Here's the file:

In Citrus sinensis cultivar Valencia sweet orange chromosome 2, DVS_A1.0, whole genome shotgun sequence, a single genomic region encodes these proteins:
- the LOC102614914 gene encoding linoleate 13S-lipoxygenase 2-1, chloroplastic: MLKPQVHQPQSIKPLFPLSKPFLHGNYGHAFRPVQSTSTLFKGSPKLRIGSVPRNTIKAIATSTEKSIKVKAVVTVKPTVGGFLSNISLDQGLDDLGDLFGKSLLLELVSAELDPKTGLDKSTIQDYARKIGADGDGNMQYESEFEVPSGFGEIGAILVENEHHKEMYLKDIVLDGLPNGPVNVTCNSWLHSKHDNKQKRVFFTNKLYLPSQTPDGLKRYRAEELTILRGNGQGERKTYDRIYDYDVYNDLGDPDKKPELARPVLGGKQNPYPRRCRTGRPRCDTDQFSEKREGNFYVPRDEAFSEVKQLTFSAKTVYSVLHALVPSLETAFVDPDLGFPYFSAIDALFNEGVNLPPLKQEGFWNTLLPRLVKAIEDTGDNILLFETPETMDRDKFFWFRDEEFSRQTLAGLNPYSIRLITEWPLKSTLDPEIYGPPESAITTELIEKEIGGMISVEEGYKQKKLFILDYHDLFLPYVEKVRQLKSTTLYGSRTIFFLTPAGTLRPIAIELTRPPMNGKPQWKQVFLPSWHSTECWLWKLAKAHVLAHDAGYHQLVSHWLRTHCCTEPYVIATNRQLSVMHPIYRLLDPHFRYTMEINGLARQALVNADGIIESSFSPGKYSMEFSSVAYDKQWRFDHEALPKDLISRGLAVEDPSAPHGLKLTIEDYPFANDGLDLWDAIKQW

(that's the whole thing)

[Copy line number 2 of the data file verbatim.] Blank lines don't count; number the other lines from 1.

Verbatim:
- the LOC102614914 gene encoding linoleate 13S-lipoxygenase 2-1, chloroplastic: MLKPQVHQPQSIKPLFPLSKPFLHGNYGHAFRPVQSTSTLFKGSPKLRIGSVPRNTIKAIATSTEKSIKVKAVVTVKPTVGGFLSNISLDQGLDDLGDLFGKSLLLELVSAELDPKTGLDKSTIQDYARKIGADGDGNMQYESEFEVPSGFGEIGAILVENEHHKEMYLKDIVLDGLPNGPVNVTCNSWLHSKHDNKQKRVFFTNKLYLPSQTPDGLKRYRAEELTILRGNGQGERKTYDRIYDYDVYNDLGDPDKKPELARPVLGGKQNPYPRRCRTGRPRCDTDQFSEKREGNFYVPRDEAFSEVKQLTFSAKTVYSVLHALVPSLETAFVDPDLGFPYFSAIDALFNEGVNLPPLKQEGFWNTLLPRLVKAIEDTGDNILLFETPETMDRDKFFWFRDEEFSRQTLAGLNPYSIRLITEWPLKSTLDPEIYGPPESAITTELIEKEIGGMISVEEGYKQKKLFILDYHDLFLPYVEKVRQLKSTTLYGSRTIFFLTPAGTLRPIAIELTRPPMNGKPQWKQVFLPSWHSTECWLWKLAKAHVLAHDAGYHQLVSHWLRTHCCTEPYVIATNRQLSVMHPIYRLLDPHFRYTMEINGLARQALVNADGIIESSFSPGKYSMEFSSVAYDKQWRFDHEALPKDLISRGLAVEDPSAPHGLKLTIEDYPFANDGLDLWDAIKQW